Willi Castro collected his, and the team’s, second hit of the day with a one-out single in the bottom of the fifth. Torkelson drew his second walk of the day, and the Tigers had a little something going again. Tucker Barnhart followed, and stroked an RBI double to the out-of-town scoreboard in right center field to score Castro and get Torkelson to third. Kaprielian got ahead of Grossman 1-2, but left a changeup over the plate. Grossman grounded that one to first, scoring Torkelson and advancing Barnhart to third with two outs. Unfortunately, Meadows popped out to shortstop, but the Tigers had trimmed the A’s lead to 3-2.

Brieske came back out for the sixth, though the bullpen was stirring again. He punched out Seth Brown on a nasty changeup down to start things off. Laureano flew out to left for the second out, and Bethancourt grounded out as Brieske finished off an unlikely quality start with 93 pitches thrown. Only two strikeouts on the day, but really not too many hard hit balls either. Considering a rough, and long, first inning, Brieske again showed a lot of the ol’ moxie to grind out six innings and blank the A’s the rest of the way.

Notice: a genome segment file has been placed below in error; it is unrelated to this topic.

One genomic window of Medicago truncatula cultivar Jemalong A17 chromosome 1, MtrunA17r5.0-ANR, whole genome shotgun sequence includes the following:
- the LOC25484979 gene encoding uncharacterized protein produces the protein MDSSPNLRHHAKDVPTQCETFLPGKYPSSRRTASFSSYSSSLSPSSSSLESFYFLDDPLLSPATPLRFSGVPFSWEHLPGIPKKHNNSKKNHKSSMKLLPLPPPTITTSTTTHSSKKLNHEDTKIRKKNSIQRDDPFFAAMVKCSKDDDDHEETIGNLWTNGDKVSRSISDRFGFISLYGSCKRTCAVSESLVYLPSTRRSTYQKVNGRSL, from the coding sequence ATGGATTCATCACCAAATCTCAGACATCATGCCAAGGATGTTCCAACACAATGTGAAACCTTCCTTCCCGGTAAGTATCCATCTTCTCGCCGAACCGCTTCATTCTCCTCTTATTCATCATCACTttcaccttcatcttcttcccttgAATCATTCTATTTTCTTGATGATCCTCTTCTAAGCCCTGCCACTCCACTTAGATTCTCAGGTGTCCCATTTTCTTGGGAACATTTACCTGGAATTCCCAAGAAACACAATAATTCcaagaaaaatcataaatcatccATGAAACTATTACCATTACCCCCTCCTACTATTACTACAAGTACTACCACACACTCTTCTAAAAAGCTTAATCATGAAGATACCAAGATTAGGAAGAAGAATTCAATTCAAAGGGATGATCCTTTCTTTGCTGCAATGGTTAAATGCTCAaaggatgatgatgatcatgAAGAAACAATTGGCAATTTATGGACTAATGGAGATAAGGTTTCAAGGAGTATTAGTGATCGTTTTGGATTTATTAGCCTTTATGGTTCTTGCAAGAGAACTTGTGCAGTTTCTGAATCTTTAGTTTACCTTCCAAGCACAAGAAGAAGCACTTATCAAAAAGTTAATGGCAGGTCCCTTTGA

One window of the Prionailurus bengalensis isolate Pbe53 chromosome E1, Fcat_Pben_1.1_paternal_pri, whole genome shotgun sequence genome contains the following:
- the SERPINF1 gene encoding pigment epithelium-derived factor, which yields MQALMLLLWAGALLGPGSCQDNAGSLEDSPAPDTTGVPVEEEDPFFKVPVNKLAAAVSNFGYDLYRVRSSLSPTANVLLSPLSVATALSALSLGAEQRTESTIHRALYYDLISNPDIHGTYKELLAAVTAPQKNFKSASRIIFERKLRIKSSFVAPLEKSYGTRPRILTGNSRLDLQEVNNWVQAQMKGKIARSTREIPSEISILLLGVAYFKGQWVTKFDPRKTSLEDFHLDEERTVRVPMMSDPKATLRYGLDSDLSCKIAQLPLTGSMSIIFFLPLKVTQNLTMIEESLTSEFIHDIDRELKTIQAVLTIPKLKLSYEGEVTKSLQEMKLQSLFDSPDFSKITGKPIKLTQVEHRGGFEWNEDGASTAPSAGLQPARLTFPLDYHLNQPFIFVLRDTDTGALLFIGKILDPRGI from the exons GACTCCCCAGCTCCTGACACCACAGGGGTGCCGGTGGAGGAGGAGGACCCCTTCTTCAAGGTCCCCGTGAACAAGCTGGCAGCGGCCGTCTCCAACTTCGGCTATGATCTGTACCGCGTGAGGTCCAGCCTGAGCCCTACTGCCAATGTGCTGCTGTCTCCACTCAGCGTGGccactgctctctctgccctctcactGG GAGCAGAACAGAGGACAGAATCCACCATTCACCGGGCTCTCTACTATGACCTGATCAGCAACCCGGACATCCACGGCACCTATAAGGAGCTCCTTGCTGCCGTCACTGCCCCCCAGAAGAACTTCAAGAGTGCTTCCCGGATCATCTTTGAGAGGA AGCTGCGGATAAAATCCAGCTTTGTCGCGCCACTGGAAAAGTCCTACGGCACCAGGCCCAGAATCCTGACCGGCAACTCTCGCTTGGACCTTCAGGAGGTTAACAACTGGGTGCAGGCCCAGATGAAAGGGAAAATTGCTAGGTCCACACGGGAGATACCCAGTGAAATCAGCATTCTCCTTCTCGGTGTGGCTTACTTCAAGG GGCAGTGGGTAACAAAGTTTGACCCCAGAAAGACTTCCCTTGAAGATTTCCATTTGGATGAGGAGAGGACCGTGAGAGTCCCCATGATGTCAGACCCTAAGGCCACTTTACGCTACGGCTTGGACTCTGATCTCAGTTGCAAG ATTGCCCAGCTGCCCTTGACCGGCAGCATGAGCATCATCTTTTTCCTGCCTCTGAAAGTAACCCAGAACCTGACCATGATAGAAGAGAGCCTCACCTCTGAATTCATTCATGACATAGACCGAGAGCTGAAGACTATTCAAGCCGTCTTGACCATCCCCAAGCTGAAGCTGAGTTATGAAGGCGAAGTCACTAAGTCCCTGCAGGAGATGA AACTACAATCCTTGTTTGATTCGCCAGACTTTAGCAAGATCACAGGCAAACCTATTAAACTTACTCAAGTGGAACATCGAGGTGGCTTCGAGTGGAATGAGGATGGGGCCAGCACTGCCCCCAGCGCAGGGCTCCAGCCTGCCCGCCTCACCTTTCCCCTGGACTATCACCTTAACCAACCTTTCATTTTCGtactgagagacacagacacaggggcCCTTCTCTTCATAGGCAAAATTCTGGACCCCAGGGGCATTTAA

Only five whiffs on the day, so things need to improve, but Brieske finished with a respectable line: 6.0 IP, 3 R, 2 ER, 4 H, 3 BB, 2 SO. 57 of 93 pitches for strikes.

The A’s turned to reliever Domingo Acevedo in the bottom of the sixth. Candelario greeted him with a triple to center field, and Cabrera followed with a double to right field over Laureano’s head to tie things up 3-3 with no outs. That one tied Cabrera with Barry Bonds on the all-time doubles list with 601, now 17th all-time.

Harold Castro worked a full count but flew out the opposite way to left. Jonathan Schoop popped out to catcher Bethancourt right against the netting. There was initially controversy over whether it hit the net, and the Tigers challenged the call on the field. They were unsuccessful, and Willi Castro flew out to strand Cabrera at second.